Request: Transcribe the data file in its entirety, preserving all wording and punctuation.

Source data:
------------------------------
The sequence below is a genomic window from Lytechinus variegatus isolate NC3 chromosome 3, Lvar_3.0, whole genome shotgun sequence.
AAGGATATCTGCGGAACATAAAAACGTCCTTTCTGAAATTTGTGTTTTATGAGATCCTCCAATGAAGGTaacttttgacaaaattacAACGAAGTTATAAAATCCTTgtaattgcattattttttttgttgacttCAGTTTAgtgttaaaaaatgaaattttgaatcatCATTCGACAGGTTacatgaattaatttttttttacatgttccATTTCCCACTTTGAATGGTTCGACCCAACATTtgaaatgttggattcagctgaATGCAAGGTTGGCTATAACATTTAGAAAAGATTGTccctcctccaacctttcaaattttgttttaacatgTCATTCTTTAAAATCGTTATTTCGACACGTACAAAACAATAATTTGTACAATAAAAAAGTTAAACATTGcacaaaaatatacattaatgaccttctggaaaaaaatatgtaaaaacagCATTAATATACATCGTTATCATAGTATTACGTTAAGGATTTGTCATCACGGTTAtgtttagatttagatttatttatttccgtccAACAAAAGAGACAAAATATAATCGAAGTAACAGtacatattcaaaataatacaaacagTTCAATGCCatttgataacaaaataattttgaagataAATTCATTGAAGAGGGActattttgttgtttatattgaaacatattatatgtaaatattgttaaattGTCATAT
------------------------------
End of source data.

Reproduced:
The sequence below is a genomic window from Lytechinus variegatus isolate NC3 chromosome 3, Lvar_3.0, whole genome shotgun sequence.
AAGGATATCTGCGGAACATAAAAACGTCCTTTCTGAAATTTGTGTTTTATGAGATCCTCCAATGAAGGTaacttttgacaaaattacAACGAAGTTATAAAATCCTTgtaattgcattattttttttgttgacttCAGTTTAgtgttaaaaaatgaaattttgaatcatCATTCGACAGGTTacatgaattaatttttttttacatgttccATTTCCCACTTTGAATGGTTCGACCCAACATTtgaaatgttggattcagctgaATGCAAGGTTGGCTATAACATTTAGAAAAGATTGTccctcctccaacctttcaaattttgttttaacatgTCATTCTTTAAAATCGTTATTTCGACACGTACAAAACAATAATTTGTACAATAAAAAAGTTAAACATTGcacaaaaatatacattaatgaccttctggaaaaaaatatgtaaaaacagCATTAATATACATCGTTATCATAGTATTACGTTAAGGATTTGTCATCACGGTTAtgtttagatttagatttatttatttccgtccAACAAAAGAGACAAAATATAATCGAAGTAACAGtacatattcaaaataatacaaacagTTCAATGCCatttgataacaaaataattttgaagataAATTCATTGAAGAGGGActattttgttgtttatattgaaacatattatatgtaaatattgttaaattGTCATAT